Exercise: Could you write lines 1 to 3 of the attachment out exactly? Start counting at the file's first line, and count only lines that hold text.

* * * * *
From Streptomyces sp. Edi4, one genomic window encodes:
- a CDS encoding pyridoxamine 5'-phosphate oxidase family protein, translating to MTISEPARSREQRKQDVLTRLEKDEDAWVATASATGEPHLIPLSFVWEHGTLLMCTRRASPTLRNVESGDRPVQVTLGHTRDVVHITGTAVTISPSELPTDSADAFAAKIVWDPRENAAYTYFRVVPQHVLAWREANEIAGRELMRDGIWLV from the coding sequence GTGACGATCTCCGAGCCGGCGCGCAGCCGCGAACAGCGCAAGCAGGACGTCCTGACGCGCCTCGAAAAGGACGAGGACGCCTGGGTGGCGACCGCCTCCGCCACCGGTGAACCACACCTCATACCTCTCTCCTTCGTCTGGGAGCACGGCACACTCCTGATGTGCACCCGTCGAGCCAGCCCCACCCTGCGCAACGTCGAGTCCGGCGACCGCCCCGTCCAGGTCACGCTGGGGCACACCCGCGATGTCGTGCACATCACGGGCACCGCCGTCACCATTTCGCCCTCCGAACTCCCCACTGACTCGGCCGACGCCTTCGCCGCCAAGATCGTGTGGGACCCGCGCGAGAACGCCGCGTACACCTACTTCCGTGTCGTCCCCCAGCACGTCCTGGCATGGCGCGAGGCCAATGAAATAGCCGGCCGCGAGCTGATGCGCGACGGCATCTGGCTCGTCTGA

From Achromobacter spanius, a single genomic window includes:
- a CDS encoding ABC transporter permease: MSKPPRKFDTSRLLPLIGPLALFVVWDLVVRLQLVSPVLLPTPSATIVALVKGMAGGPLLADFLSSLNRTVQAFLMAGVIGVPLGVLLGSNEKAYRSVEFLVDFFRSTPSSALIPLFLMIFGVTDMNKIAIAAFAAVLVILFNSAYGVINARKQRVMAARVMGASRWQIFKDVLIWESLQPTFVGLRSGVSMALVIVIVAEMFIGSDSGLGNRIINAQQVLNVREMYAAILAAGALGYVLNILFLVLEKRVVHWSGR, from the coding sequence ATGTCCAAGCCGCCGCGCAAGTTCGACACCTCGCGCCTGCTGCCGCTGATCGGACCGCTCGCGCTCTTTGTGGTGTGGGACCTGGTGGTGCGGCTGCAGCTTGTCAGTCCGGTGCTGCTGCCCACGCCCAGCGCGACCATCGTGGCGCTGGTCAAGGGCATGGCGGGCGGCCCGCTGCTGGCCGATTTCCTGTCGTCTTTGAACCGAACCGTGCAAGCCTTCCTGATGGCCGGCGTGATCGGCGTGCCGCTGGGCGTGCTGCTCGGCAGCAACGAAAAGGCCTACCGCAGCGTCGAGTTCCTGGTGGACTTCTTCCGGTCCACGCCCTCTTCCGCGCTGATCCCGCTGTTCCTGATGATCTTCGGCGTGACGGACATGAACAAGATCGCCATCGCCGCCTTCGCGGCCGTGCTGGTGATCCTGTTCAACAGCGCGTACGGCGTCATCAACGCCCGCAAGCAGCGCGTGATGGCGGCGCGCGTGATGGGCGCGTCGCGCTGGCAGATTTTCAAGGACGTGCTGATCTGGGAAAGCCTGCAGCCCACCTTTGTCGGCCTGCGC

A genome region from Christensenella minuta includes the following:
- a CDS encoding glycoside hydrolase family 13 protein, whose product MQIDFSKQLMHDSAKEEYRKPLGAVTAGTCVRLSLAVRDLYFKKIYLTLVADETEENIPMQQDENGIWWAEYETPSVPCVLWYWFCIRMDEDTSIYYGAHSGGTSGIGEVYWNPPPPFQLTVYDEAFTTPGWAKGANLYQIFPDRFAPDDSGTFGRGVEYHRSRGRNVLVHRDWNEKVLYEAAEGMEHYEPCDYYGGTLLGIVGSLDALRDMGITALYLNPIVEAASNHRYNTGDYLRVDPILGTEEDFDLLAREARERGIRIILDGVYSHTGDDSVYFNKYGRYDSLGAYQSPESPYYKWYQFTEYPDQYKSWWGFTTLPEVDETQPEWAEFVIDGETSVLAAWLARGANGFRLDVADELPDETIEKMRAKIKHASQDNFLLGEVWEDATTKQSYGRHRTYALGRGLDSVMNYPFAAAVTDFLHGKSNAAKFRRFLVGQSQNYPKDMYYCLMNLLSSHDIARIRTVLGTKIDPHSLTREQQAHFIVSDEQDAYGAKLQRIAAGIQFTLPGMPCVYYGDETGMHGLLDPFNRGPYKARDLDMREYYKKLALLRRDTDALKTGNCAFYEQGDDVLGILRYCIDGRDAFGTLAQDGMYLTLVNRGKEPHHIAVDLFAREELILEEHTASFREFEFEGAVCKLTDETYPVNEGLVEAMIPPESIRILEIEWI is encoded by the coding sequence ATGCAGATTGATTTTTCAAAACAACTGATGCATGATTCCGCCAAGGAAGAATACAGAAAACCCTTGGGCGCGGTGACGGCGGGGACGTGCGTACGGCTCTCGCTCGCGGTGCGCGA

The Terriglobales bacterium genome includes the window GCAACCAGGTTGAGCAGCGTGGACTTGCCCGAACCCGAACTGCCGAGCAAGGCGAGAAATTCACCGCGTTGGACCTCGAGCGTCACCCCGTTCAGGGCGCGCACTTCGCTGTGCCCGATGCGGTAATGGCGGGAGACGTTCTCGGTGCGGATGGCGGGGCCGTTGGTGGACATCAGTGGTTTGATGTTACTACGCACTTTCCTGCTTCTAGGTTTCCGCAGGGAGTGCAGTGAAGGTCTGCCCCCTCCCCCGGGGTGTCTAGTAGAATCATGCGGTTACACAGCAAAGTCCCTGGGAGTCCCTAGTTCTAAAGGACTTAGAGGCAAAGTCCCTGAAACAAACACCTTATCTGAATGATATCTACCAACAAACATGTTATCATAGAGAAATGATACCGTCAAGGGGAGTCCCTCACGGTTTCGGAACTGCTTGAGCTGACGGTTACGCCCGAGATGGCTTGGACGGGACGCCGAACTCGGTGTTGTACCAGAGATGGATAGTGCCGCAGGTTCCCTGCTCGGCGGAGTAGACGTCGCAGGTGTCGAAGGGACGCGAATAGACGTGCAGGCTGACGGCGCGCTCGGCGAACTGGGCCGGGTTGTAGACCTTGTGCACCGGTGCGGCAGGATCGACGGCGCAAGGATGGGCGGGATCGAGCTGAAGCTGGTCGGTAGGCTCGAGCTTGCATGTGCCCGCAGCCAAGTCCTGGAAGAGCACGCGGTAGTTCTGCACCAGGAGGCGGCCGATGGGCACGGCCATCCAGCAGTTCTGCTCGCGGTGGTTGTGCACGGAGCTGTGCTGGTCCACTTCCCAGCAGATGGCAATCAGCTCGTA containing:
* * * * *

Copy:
From Streptomyces sp. Edi4, one genomic window encodes:
- a CDS encoding pyridoxamine 5'-phosphate oxidase family protein, translating to MTISEPARSREQRKQDVLTRLEKDEDAWVATASATGEPHLIPLSFVWEHGTLLMCTRRASPTLRNVESGDRPVQVTLGHTRDVVHITGTAVTISPSELPTDSADAFAAKIVWDPRENAAYTYFRVVPQHVLAWREANEIAGRELMRDGIWLV from the coding sequence GTGACGATCTCCGAGCCGGCGCGCAGCCGCGAACAGCGCAAGCAGGACGTCCTGACGCGCCTCGAAAAGGACGAGGACGCCTGGGTGGCGACCGCCTCCGCCACCGGTGAACCACACCTCATACCTCTCTCCTTCGTCTGGGAGCACGGCACACTCCTGATGTGCACCCGTCGAGCCAGCCCCACCCTGCGCAACGTCGAGTCCGGCGACCGCCCCGTCCAGGTCACGCTGGGGCACACCCGCGATGTCGTGCACATCACGGGCACCGCCGTCACCATTTCGCCCTCCGAACTCCCCACTGACTCGGCCGACGCCTTCGCCGCCAAGATCGTGTGGGACCCGCGCGAGAACGCCGCGTACACCTACTTCCGTGTCGTCCCCCAGCACGTCCTGGCATGGCGCGAGGCCAATGAAATAGCCGGCCGCGAGCTGATGCGCGACGGCATCTGGCTCGTCTGA

From Achromobacter spanius, a single genomic window includes: